5th Mar 2024

Sánchez risks 'betrayal' call with pardon for jailed Catalans

  • The Spanish government has declared publicly that such pardons are an 'essential first step' in resolving the political conflict over Catalonia (Photo: Jordi Boixareu/ZUMA Wire/dpa)

The Spanish government on Tuesday (22 June) will approve pardons to the nine jailed Catalan leaders behind the failed independence attempt in 2017 - a move that has divided Spaniards between those who see it as a key step to ease tensions between Madrid and Barceolona, and those who consider it a "betrayal".

"We are going to rebuild social harmony from respect and regard. We cannot start from scratch, but we can start again," said prime minister Pedro Sánchez on Monday during an event in Barcelona.

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"I am convinced that taking nine people from prison, who represent thousands of Catalans, is a resounding message of the will for social harmony in Spanish democracy," Sánchez said.

"We are going to do it for the sake of agreement, we are going to do it wholeheartedly," he added.

In 2019, nine Catalan leaders were sentenced by the country's top court to nine to 13 years in prison for sedition and the misuse of public funds, over their role in the 2017 failed referendum.

The group includes the former leader of Catalonia and 'Spitzenkandidat' of the European Free Alliance (EFA), Oriol Junqueras - who recently said that the Spanish state is facing strong external pressure and "is now trying to protect itself against the abusive measures it took earlier".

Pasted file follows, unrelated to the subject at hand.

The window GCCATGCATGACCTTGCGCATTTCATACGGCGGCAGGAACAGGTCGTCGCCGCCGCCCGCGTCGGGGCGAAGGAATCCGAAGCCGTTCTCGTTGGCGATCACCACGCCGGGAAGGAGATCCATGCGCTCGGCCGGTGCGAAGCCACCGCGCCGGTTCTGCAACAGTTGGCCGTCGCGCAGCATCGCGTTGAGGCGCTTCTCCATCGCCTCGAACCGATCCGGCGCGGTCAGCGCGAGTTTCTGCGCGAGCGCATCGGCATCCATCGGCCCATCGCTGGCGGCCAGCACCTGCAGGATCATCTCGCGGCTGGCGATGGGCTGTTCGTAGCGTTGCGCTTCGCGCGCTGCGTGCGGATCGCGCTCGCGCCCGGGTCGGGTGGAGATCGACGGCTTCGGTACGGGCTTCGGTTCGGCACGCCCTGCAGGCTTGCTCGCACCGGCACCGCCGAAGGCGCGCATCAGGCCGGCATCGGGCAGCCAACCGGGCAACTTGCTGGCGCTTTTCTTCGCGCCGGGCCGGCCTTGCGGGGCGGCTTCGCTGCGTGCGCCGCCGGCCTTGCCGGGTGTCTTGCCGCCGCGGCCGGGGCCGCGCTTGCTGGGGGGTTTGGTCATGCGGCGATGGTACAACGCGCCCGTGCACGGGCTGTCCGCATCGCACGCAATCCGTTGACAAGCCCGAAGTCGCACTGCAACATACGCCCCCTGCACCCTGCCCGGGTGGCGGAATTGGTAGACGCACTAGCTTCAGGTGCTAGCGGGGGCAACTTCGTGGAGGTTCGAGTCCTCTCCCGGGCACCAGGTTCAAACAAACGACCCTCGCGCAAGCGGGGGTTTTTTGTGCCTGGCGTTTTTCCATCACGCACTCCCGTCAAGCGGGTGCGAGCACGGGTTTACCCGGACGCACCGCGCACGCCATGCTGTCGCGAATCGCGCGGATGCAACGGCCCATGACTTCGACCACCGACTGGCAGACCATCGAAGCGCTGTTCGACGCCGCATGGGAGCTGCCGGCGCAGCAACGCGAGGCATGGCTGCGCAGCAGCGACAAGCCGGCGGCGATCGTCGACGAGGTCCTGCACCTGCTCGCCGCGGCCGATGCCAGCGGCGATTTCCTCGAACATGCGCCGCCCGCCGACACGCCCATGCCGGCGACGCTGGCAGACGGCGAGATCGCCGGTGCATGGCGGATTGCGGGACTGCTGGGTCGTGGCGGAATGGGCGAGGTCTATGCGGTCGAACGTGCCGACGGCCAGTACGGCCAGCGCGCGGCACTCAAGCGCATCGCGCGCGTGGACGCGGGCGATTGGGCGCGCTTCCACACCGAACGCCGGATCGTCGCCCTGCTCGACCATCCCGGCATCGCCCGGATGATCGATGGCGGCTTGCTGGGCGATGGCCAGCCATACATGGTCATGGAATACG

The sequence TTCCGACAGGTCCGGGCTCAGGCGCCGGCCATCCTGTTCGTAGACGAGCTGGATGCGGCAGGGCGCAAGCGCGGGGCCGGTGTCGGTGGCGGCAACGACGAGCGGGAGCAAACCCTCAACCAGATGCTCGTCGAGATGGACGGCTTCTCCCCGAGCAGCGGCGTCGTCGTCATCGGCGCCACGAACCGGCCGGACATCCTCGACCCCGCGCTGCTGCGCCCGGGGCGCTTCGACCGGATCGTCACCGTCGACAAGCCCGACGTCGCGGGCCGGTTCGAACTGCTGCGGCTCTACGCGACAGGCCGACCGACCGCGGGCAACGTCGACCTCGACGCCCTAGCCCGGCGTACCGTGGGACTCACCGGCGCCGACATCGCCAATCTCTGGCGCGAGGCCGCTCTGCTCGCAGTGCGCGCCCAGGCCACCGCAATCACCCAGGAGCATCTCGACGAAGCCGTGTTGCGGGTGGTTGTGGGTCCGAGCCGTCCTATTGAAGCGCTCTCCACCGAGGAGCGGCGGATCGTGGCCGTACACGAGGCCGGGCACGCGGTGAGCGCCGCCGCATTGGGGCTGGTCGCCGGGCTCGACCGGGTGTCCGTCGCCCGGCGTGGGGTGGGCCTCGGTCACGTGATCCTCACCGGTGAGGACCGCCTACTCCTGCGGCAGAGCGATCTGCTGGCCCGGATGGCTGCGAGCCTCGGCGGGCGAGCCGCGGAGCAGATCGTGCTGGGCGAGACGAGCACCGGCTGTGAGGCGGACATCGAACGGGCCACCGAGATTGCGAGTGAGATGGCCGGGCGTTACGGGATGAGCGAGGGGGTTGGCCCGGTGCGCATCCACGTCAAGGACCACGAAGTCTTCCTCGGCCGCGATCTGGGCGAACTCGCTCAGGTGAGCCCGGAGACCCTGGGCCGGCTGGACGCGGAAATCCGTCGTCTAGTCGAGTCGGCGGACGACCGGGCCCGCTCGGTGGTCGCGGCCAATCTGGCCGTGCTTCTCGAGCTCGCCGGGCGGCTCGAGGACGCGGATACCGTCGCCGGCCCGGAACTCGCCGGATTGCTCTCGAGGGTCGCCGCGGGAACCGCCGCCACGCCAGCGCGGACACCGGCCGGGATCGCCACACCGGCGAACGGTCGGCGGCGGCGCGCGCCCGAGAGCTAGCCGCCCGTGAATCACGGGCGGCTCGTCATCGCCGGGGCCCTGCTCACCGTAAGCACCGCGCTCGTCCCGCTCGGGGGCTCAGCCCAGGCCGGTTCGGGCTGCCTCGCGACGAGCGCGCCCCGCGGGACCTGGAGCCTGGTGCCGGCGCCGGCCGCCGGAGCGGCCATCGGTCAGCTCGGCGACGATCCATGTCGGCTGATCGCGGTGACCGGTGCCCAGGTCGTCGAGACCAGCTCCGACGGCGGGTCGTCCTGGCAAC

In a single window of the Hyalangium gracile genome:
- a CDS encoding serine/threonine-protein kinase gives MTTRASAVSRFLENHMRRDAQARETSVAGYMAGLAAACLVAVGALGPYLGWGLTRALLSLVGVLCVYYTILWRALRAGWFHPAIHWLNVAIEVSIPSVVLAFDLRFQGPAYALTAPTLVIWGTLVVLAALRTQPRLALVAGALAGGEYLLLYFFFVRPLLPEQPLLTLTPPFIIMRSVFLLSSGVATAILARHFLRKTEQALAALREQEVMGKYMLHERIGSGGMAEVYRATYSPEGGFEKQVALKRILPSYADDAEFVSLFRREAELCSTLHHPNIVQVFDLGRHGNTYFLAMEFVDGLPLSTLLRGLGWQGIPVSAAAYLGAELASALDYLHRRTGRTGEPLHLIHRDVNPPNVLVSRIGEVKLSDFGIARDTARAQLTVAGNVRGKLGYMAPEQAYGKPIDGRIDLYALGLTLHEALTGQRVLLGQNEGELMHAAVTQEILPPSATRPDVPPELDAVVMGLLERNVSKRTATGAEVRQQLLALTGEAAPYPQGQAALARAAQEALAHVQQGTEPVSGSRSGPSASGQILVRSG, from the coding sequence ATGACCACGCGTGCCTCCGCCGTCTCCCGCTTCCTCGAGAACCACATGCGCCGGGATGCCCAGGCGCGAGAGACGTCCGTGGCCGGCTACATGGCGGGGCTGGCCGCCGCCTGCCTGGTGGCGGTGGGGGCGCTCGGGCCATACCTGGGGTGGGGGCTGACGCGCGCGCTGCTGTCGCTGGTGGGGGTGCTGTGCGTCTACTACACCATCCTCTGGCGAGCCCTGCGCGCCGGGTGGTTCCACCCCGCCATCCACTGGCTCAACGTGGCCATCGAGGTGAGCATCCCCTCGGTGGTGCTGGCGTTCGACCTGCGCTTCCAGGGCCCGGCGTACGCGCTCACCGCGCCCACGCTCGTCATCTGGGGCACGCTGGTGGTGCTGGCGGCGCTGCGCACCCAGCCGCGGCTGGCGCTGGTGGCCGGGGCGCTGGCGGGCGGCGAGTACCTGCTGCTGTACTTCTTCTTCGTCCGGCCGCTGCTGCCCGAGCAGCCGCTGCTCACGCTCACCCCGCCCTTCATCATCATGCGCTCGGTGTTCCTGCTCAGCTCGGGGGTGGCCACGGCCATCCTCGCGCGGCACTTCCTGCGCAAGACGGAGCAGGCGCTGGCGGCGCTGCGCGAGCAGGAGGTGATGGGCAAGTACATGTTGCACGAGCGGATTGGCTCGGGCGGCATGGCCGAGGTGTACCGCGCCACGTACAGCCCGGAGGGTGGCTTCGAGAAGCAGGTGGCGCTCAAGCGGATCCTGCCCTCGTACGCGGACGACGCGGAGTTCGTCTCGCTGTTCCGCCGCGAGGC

The Strasbourg-based European Court of Human Rights is currently considering appeals by Jordi Turull, Josep Rull and Jordi Cuixart, three of the nine leaders convicted.

Additionally, a report of the Council of Europe, an 47-state strong independent watchdog, stated that the Catalan leaders have been prosecuted for sedition and other actions, such as "statements made in the exercise of their political mandates."

'His days are numbered'

Meanwhile, Spain's Supreme Court, in addition to the leaders of the far-right Vox, the conservative Popular Party (PP) and the centre-right Ciudadanos (Citizens), have all positioned themselves against any "total or partial" pardon to the Catalan leaders.

The court has argued that "there is not the slightest evidence, or faintest hint, of contrition" from the sentenced leaders - a key requirement for granting a pardon, which can only be issued by the government.

Madrid premier Isabel Díaz Ayuso from the PP said that Sánchez's decision was risky and would end his political career.

"This betrayal cannot be forgiven, his days are numbered. People can put up with other things, but this is unbearable," she said on Monday.

Earlier this month, tens of thousands of people joined protests in Madrid against the Socialist-led Spanish government's plans to pardon the Catalan politicians - including the leaders from main opposition parties.

Meanwhile, Sánchez coalition partner, left-wing Unidas Podemos (United We Can), has welcomed the move as a "brave decision".